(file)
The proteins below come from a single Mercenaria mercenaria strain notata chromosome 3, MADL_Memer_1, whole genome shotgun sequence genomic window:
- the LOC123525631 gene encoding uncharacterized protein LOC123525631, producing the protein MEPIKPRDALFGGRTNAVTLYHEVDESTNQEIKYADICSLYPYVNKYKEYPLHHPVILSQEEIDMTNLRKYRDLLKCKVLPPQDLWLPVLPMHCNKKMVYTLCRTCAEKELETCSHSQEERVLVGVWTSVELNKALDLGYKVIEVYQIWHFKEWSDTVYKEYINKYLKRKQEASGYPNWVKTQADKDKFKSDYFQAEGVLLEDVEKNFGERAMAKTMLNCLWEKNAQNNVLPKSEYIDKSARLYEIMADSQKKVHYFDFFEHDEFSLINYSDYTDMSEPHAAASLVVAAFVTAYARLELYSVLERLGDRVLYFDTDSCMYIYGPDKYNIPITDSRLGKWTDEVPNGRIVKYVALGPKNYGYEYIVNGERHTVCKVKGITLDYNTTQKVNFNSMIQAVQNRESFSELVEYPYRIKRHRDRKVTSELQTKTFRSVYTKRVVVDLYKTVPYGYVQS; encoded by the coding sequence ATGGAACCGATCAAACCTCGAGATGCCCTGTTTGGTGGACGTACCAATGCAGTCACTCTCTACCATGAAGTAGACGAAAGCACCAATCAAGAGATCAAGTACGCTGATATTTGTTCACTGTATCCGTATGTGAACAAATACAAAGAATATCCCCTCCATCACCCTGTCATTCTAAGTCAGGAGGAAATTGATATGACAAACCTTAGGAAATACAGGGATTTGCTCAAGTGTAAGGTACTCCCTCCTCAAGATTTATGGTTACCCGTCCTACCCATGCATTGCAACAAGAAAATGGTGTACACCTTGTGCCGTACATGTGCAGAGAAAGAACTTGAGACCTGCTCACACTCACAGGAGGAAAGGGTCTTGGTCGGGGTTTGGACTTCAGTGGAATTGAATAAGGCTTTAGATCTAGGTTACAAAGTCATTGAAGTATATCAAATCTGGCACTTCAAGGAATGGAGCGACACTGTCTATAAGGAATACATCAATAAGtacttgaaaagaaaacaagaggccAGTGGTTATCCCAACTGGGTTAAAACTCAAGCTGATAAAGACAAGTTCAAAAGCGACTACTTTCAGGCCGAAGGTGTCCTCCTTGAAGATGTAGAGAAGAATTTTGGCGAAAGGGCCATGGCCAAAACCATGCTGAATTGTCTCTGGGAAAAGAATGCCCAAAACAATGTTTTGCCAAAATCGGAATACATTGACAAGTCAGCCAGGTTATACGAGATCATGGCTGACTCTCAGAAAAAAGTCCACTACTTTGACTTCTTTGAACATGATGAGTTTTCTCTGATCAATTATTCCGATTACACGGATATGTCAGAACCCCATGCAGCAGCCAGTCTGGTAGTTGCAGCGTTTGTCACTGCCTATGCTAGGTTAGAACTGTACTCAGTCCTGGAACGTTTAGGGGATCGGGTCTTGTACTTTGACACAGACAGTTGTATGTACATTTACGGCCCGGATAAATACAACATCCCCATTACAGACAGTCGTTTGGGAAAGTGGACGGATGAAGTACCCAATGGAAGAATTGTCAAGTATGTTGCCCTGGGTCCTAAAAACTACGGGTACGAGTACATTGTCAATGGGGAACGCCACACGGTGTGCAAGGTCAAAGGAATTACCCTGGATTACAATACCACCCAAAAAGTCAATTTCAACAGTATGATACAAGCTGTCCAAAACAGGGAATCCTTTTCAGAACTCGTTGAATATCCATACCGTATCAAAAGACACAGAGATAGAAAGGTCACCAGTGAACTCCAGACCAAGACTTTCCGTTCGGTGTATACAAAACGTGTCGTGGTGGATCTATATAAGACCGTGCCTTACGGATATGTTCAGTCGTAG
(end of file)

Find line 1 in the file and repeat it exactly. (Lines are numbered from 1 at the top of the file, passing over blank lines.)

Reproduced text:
The proteins below come from a single Mercenaria mercenaria strain notata chromosome 3, MADL_Memer_1, whole genome shotgun sequence genomic window: